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2023: Observations from Kenyan election show INEC needs to review voting hours-CODE

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  2023 Observations from Kenyan election show INEC needs to review voting hours CODE From left to right Mr Emmanuel Njoku Director Democracy and Governance CODE Ms Zaliha Lawal Programs Manager CODE Mr Hamzat Lawal Chief Executive CODE Joseph Apel Board Member CODE Mr Ani Nwachukwu Research and Policy CODE 2023 Observations from Kenyan election show INEC needs to review voting hours CODE Observers By Angela Atabo Abuja Aug 17 2023 Connected Development CODE a Civil Society Organisation says observations from the just concluded Kenya election have revealed the need for the Independent National Electoral Commission INEC to adjust its voting hours for 2023 poll Mr Emmanuel Njoku Director Democracy and Governance CODE said this at the official launch of CODE s annual report that detailed its various interventions and effort to institutionalise accountability and transparency in governance across Africa Njoku said that INEC s review of voting hours was recommended because if not done more than 30 million citizens could be disenfranchised in the 2023 General Elections He said that this was because Kenya used the same Bimodal Voter Accreditation System BVAS device and also transmitted its results electronically just like Nigeria and the process was practically the same as the only difference was in the numbers He added that CODE was in Kenya to observe the election and to also see how the device would work so as to prepare for Nigeria s election in 2023 Kenya s voter register is just 22 1 million and the voter turnout was 65 per cent which was about 14 million votes in Nigeria we are expecting around 45 per cent voter turnout which is close to 40 million people Yet Kenyan polls open as early as 6am and close by 5pm that is 11 hours for a voter register of just under 2 1 million what that means is that everybody gets to vote However people in Nigeria with higher voters polls open for just six hours from 8 30 and closes by 2 30pm that is just six hours for a voter register of 95 million people With the BVAS it takes a person two minutes to accredit and voting mathematically if it takes one person two minutes to go through the process to vote it means in an hour it will take just about 30 persons to vote he said Njoku added This is because if we go ahead with what we have which is just six hours for 95 million persons to be able to get to vote we may end up seeing close to 30 million Nigerians being disenfranchised in the 2023 Going forward if Kenya with a voter register of 22 million persons allows 11 hours for citizens to vote INEC needs also to expand its voting time Mr Hamzat Lawal the Chief Executive Officer CODE said that the report launched revealed CODE s activities of holding public officials accountable and demanding that they keep their promises to their constituents by expediting timely interventions Lawal said that in 2021 with support from Ford Foundation CODE supported local leaders in Rivers grassroots in a campaign borne out of the need to combat pervasive corruption poor accountability and the negligence of community development He said that this have been amounting to years of under development exposure to hazardous health risks due to oil substance leakages into water supplies and the sheer impact of these on livelihoods and the quality of life He said that CODE visited 19 project sites in 10 communities in nine LGAs and as a result so many abandoned projects were completed Lawal added that the World Bank has approved a 150million dollar credit for the Adolescent Girls Initiative for Learning and Empowerment AGILE to improve secondary education opportunities in the country He said that the AGILE project which was being carried out in 7 states would be implemented by the Ministry of Health in collaboration with Connected Development CODE a Non Governmental Organisation He said that the seven states were Kano Kebbi Kaduna Kastina Borno Plateau and Ekiti State He stated that the AGILE PROJECT was expected to be a platform for girls health education gender based violence awareness and prevention as well as life skills for a period of 5 years We also tracked N1 167 billion worth of constituency projects in 30 communities across 3 senatorial zones of Kaduna State under Deepening Citizens Interest in Government Spending and Addressing Accompanying Corrupt Practices DESPAAC We trained 53 students in Anti Corruption Transparency and Accountability under the Power Of Voices Partnership Fair For All Project In Oil Regions CODE also initiated and revived integrity and anti corruption clubs in 30 schools across FCT Cross River Delta and Rivers states he said Lawal said that CODE assessed the readiness of 90 Primary Health Centres PHCs to receive store and effectively administer vaccines with the purpose of equally driving quality standardisation of PHCs across the six geopolitical via follow the money project among others Also speaking Mr Ani Nwachukwu Research and Policy CODE said that there was need to address the security situation in the country especially at the grassroots otherwise it would affect the 2023 General Elections Nwachikwu said that CODE was implementing a national security watch projects that looked at analysing security breakdowns across the federation We are unveiling the first edition for the monthly security dossier he said nannews ng NewsSourceCredit NAN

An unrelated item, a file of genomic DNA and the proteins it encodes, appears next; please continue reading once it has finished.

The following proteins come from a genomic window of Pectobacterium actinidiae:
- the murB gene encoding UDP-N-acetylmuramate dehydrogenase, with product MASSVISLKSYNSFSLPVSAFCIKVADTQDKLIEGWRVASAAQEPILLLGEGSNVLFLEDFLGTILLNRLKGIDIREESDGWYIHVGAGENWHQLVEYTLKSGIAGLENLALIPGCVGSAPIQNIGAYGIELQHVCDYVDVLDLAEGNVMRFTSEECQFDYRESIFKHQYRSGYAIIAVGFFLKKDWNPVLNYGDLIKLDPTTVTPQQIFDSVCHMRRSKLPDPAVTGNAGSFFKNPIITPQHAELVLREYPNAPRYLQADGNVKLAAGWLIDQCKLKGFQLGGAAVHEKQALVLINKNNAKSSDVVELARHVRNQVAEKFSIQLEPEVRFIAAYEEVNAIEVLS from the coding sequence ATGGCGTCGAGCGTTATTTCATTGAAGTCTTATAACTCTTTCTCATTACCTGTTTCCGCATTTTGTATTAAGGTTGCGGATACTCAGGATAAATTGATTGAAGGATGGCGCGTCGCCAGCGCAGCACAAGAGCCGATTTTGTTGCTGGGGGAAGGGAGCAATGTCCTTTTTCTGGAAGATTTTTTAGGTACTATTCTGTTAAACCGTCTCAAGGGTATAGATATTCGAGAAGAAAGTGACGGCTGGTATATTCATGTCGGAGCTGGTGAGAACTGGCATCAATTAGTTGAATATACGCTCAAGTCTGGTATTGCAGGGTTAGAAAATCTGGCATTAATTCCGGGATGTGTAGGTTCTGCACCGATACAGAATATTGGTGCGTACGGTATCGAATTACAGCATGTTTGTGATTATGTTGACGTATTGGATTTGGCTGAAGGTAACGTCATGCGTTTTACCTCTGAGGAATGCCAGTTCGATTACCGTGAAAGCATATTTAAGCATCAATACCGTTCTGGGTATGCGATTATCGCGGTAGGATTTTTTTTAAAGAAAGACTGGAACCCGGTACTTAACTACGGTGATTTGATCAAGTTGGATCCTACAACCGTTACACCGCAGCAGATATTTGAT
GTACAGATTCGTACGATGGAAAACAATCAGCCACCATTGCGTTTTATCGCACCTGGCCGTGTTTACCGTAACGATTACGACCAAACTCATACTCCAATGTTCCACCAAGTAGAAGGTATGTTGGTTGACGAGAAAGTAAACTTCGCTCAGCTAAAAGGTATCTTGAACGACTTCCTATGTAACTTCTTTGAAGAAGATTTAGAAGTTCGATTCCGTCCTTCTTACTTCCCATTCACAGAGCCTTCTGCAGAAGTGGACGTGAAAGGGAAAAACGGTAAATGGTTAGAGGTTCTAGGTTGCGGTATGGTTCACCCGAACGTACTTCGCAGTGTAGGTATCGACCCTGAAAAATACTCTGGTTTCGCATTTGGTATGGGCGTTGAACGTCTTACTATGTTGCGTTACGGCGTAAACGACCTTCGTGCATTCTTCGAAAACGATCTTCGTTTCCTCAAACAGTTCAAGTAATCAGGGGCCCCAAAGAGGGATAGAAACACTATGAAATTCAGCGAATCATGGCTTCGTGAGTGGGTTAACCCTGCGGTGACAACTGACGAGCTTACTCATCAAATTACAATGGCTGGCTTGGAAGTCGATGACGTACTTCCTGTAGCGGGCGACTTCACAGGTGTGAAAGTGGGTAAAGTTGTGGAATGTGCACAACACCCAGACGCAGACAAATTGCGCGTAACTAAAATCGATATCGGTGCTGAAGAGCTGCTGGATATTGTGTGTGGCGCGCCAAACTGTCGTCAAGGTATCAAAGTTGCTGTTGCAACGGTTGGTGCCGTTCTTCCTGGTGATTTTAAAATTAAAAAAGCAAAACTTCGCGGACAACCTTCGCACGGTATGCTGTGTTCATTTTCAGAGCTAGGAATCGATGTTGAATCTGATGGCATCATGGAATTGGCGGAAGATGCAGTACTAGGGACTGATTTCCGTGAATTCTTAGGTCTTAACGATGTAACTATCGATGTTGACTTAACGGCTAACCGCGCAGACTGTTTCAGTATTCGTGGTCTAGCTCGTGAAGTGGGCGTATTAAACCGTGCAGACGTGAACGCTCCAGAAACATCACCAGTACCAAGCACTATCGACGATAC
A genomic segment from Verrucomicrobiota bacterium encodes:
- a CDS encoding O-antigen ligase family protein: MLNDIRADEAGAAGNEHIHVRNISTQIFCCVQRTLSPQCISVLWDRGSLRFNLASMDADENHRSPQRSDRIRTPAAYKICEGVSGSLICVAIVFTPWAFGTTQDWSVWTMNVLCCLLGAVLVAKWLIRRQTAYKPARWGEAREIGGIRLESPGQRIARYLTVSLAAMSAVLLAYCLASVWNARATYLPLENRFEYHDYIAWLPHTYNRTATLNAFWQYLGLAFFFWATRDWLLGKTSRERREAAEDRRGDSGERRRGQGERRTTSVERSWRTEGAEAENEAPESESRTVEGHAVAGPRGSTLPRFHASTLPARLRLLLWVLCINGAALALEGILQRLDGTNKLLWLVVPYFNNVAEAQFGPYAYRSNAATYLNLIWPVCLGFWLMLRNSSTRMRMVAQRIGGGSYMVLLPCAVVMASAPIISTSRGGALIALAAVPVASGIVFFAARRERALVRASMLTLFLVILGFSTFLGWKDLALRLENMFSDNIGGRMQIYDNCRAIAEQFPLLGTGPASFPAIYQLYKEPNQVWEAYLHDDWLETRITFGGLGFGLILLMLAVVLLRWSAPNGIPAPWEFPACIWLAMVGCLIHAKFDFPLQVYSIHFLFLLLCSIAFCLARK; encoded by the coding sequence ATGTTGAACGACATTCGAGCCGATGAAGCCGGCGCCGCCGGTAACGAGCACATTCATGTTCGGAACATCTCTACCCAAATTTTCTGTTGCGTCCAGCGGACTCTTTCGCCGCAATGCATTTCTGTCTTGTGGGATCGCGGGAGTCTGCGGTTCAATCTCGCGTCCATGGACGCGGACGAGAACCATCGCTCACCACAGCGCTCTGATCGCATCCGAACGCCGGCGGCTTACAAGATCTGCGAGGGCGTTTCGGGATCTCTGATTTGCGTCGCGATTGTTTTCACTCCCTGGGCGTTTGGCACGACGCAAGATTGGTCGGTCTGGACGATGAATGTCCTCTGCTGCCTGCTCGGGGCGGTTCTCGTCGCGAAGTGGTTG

2023: Observations from Kenyan election show INEC needs to review voting hours-CODE

1 2023: Observations from Kenyan election show INEC needs to review voting hours-CODE